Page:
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Thomas Foods International opens its gates to the next generation

Last year at the Australian Lot Feeders' Association (ALFA) Conference, BeefEx22, Thomas Foods International's (TFI) Southern Cross Feedlot took home ALFA’s beloved Community Heroes Award for their highly successful Rural Pathways Program.

Aimed at attracting young, enthusiastic people looking for an entry level opportunity in the agricultural industry, the program was well deserving of the award and the $5,000 prize money.

The team at the Tintinara based feedlot further demonstrated their commitment to nurturing the next generation of agricultural professionals by utilising the prize fund to provide secondary school students with an invaluable introduction to the grain-fed beef industry.

The TFI Community Heroes Feedlot Tour involved nearly 40 students and teachers hailing from five schools across regional South Australia who were enthusiastic about careers in agriculture.

The Feedlot Tour's aim, spearheaded by Southern Cross Feedlot's business administration manager, Kelly Nankivell, was to shed light on the diverse career options available at the feedlot which has recently doubled its capacity to 30,000 head - making it the largest in south-eastern Australia.

"We decided to inject the money back into the program, especially targeting those students coming of age to be eligible for the Rural Pathways program, so they can be exposed to lot feeding," Ms Nankivell said.

"A lot of kids may have some idea of agriculture on farm but very few have a good understanding of the intricacies the lot feeding industry or have even visited a feedlot" she said.

The interactive program included activities such as visiting the induction area to compare cattle fed for differing durations and participate in a 'guess the weight' competition on a mob of steers. Following the next stage of the tour at the feed mill, students were given the hands-on opportunity to mix their own rations, further enhancing their understanding of the process.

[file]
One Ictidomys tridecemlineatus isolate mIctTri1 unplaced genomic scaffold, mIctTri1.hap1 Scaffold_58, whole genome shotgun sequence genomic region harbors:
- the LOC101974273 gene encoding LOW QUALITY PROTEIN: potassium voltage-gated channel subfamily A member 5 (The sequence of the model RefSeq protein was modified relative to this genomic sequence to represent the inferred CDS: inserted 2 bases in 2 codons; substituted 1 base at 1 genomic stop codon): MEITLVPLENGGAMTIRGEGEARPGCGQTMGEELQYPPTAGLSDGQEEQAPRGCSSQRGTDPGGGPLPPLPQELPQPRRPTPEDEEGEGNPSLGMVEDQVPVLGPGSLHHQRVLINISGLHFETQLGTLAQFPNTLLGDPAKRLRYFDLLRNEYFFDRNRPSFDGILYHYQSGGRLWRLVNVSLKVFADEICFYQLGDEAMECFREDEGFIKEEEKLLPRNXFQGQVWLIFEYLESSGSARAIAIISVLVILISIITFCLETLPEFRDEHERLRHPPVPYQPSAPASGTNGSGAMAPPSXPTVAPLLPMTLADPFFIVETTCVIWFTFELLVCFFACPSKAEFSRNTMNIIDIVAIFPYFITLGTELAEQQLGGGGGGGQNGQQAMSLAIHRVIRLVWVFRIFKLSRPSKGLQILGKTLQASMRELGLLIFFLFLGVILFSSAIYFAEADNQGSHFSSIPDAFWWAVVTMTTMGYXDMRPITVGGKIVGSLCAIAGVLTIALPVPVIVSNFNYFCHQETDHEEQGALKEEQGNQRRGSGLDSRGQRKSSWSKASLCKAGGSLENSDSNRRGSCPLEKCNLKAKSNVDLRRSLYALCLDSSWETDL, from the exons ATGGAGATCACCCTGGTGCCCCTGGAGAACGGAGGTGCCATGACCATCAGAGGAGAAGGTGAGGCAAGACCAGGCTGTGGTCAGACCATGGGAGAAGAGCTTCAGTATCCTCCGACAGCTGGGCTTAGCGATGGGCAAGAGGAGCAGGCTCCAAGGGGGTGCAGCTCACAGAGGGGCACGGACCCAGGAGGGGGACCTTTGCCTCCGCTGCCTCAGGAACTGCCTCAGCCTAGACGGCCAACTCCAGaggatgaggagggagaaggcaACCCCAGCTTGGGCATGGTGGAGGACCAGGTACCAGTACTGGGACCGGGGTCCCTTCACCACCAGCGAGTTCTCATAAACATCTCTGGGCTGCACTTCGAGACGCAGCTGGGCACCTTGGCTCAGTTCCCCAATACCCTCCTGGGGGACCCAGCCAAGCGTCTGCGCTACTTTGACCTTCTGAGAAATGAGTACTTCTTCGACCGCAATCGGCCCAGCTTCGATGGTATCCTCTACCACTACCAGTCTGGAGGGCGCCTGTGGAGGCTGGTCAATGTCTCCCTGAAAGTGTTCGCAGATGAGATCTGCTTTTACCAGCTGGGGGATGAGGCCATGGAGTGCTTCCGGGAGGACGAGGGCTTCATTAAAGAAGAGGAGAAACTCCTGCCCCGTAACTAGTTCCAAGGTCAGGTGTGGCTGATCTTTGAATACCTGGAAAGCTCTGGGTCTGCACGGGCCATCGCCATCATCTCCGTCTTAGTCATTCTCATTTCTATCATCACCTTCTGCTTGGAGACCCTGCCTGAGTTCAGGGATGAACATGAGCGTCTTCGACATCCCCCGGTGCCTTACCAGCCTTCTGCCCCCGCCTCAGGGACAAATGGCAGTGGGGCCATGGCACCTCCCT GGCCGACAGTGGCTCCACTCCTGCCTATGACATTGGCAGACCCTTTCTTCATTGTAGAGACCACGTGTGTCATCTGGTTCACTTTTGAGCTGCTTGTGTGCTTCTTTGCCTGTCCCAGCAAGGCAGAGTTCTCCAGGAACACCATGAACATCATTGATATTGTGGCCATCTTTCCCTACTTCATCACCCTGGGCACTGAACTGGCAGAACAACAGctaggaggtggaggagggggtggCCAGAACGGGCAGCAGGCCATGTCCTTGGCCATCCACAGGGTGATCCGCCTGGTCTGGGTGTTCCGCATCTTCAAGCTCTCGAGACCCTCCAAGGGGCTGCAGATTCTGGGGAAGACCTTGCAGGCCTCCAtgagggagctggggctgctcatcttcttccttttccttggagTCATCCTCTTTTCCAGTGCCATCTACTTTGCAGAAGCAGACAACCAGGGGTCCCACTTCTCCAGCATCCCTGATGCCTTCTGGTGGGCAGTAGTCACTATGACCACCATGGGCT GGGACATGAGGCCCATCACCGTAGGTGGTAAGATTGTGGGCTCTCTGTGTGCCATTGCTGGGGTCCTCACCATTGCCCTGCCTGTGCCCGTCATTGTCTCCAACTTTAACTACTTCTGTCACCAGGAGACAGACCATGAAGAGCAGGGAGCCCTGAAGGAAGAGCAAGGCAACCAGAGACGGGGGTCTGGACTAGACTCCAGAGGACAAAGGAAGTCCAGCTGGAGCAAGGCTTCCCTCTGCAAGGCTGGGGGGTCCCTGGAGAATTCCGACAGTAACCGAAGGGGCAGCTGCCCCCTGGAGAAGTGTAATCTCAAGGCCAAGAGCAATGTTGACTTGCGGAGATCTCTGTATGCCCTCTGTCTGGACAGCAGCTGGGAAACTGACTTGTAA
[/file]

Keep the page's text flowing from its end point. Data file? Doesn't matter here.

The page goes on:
The students then travelled to the Tintinara Football Club where Callum Hann, former Masterchef contestant and co-owner of the renowned Sprout Cooking School in Adelaide, prepared a delectable lunch featuring various beef dishes.

During the culinary session, he explained the different cuts of beef on a carcase, the best cooking techniques for each cut, and the importance of red meat in a well-balanced diet. After Callum’s session, the students then received a run down on the entire TFI supply chain including backgrounding, processing and more from TFI’s Assistant Livestock Manager Ben Davies.

Participating schools, including St Martins Lutheran College in Mount Gambier, were overwhelmingly positive about the experience, with St Martins’ agriculture teacher Jason Cameron saying it was an experience his Year 11 students would long remember.

"Any agriculture business that wants to open their doors to young people is definitely worth setting aside a day to visit," Mr Cameron said.

"I think it is great that TFI opened their facility to students to see first hand the operations of one of the big red meat producers in Australia."

Ms Nankivell said there had been strong interest throughout the year for the 2024 intake of the Rural Pathways Program, which is a stepping stone for school leavers looking for a career in agriculture. Plans are in motion to welcome four young individuals into TFI's agricultural division, with three placed across Southeast properties and one at the feedlot.

"The successful participants will be exposed to and gain experience across several production systems and at the end of the 12 months they will be well equipped to continue into a successful career with TFI," she said.

For more information on the Rural Pathways Program, contact Kelly Nankivell:


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